December 07, 2011
In the news this week, historians debate Newt Gingrich’s history background, an AHA member is announced as a future nominee for an Obama administration post, and a UC Davis historian receives criticism for stating the Armenian genocide took place. Finally, look back at the 70th anniversary of Pearl Harbor through archival records and oral histories.
Newt Gingrich and History
- What Gingrich Didn’t Learn in Congo
In this op-ed for the New York Times, Author Adam Hochschild, who won the AHA’s 2008 Theodore Roosevelt-Woodrow Wilson Award, takes a closer look at Newt Gingrich’s dissertation from his PhD in modern European history.
- Why Newt Gingrich’s Ph.D. Thesis Doesn’t Matter
Writing for The Atlantic, historian Edward Tenner counters Hochschild’s article, asserting that “a 40-year-old dissertation has little relevance in today’s race.”
- Obama Appoints AHA Member to Administration Post
President Obama has announced a number of upcoming nominations for administration posts, including AHA member and MIT professor of American history Pauline Maier to the Board of Trustees of the James Madison Memorial Fellowship Foundation.
- New Dispute Between Historian and Turkish American Group
UC Davis historian Keith David Watenpaugh stands behind his recent statement that an Armenian genocide took place after World War I, despite criticism from Turkish-American groups.
- Video – Pearl Harbor: In their Own Words
The National Archives put together a video on the events of Pearl Harbor on December 7, 1941, using U.S. Navy deck logs.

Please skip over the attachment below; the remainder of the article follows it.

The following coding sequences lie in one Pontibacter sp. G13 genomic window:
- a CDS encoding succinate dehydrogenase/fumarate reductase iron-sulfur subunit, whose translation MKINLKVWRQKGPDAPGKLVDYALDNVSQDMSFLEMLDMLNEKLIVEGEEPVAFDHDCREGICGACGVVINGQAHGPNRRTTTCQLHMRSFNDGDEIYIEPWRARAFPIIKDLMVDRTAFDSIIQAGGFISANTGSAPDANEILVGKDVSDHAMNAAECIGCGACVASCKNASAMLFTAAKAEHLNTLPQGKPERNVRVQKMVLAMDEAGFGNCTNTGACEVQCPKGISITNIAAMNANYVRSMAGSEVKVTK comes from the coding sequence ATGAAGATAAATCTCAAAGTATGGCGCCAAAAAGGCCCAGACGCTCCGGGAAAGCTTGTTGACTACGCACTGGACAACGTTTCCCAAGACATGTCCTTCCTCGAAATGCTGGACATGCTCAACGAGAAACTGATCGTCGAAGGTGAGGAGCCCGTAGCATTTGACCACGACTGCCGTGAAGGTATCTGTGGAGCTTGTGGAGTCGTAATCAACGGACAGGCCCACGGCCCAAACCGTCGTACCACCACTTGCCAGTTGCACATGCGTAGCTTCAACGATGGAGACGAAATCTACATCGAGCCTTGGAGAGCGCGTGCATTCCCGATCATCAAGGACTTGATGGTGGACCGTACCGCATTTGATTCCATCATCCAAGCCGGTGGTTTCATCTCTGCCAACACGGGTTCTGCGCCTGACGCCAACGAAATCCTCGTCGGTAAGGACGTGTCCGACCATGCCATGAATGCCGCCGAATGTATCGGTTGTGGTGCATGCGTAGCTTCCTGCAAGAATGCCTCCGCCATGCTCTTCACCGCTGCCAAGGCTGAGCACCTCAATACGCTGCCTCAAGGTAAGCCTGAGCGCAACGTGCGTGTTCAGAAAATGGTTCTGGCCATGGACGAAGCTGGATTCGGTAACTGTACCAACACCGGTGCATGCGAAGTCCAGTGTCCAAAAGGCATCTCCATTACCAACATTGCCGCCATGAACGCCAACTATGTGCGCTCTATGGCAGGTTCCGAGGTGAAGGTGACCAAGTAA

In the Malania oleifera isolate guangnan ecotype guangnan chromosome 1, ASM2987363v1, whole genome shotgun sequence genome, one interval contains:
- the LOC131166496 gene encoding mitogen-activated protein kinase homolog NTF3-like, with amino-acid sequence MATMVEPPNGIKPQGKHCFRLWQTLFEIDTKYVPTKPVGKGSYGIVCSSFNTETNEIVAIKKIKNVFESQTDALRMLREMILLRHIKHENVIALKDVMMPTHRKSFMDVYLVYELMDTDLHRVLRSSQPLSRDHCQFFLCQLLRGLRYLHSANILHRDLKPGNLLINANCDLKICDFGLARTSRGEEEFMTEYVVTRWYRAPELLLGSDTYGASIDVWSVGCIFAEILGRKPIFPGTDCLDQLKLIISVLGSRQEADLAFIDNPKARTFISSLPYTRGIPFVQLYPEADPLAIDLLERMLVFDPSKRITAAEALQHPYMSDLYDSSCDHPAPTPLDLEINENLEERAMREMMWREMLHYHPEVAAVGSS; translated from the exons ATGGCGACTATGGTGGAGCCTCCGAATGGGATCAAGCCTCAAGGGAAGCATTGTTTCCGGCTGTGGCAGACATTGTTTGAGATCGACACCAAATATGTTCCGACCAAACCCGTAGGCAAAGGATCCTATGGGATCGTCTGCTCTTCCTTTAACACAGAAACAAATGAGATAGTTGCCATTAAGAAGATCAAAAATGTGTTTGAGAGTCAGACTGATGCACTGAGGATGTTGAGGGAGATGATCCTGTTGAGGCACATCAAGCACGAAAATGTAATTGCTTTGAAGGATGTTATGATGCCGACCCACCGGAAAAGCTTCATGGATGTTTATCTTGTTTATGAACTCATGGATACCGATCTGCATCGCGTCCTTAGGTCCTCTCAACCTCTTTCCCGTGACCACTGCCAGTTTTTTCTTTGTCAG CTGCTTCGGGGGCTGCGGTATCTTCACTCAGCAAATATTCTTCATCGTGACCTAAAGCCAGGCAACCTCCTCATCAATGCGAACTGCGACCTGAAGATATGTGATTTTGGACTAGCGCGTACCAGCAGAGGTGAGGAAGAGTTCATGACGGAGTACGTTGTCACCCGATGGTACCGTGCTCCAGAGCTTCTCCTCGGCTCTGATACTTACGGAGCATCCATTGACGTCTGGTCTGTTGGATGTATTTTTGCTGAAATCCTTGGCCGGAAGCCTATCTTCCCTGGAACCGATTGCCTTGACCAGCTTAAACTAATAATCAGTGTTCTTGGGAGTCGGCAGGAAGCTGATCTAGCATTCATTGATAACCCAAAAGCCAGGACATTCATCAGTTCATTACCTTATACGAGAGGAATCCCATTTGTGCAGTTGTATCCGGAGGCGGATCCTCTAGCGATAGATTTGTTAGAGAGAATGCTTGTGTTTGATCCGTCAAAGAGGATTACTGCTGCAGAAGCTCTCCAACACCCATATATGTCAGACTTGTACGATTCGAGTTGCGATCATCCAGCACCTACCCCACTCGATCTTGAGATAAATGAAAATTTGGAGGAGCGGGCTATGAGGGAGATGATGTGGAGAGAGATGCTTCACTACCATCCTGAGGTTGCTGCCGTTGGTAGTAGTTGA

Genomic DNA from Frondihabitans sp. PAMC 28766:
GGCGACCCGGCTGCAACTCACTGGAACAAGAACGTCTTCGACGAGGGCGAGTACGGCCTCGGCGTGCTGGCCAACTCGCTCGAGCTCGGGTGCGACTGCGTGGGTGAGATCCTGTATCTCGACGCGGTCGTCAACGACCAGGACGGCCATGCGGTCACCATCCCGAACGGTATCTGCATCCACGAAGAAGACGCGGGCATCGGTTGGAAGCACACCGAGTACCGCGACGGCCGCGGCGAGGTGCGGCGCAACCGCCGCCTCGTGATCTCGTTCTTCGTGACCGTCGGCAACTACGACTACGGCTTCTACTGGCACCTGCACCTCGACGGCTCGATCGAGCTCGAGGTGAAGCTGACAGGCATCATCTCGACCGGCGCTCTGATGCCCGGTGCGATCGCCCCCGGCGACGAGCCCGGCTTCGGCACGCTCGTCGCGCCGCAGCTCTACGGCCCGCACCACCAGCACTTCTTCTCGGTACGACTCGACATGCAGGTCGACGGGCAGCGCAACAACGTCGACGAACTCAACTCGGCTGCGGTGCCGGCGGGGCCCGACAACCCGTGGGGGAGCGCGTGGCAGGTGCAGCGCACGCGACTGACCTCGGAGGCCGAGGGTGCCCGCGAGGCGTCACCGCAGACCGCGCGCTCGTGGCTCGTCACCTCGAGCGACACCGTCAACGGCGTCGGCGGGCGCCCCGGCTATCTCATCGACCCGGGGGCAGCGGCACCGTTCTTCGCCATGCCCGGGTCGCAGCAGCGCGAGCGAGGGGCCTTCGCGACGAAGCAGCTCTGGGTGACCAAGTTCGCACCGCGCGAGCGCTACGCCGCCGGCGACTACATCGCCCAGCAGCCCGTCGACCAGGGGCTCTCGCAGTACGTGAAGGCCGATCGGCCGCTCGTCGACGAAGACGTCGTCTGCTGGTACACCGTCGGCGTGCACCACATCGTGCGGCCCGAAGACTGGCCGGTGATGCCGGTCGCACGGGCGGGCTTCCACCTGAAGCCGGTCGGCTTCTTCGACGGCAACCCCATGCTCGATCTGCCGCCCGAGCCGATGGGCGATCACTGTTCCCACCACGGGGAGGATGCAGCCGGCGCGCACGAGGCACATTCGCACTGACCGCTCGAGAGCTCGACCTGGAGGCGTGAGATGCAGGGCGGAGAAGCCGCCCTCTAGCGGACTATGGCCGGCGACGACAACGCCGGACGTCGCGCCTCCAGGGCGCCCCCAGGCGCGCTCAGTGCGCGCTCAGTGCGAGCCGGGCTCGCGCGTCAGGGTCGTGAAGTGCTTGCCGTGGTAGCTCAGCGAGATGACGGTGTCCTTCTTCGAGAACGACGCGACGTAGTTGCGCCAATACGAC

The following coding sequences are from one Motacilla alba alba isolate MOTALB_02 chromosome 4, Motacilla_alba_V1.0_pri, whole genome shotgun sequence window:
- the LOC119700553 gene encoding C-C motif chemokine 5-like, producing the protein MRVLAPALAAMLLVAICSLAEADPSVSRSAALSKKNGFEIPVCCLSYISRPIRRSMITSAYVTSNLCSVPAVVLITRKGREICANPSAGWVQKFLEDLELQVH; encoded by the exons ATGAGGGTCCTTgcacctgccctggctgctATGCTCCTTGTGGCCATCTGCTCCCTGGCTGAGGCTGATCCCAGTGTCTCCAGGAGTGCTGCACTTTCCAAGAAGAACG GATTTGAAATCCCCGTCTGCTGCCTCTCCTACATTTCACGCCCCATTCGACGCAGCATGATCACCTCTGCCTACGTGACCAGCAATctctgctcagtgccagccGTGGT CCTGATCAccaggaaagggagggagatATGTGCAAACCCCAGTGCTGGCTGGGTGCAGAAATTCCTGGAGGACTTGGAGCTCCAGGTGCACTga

- Pearl Harbor attacked: A witness remembers, 70 years later
The Washington Post sits down with Francis Stueve, who was a 24 year-old Army Private stationed at Pearl Harbor on December 7, 1941. Read, and watch, other Pearl Harbor oral histories from members of the military in this post from the Washington Times.
- Franklin D. Roosevelt Day by Day
Yesterday, the 70th anniversary of the attack on Pearl Harbor, the Pare Lorentz Center at the FDR Library launched “Franklin D. Roosevelt Day by Day," an interactive site for searching through Roosevelt’s daily schedule.
- Pearl Harbor Lesson Plan
Teachers of 9-12 graders may be interested in the four-part lesson plan: The Road to Pearl Harbor: The United States and East Asia, 1915-1941.
- Archive Watch: ‘A Date Which Will Live in Infamy’
Jennifer Howard at The Chronicle’s Wired Campus blog rounds up even more Pearl Harbor related links from around the web.
Contributors: Elisabeth Grant, Vernon Horn, Robert B. Townsend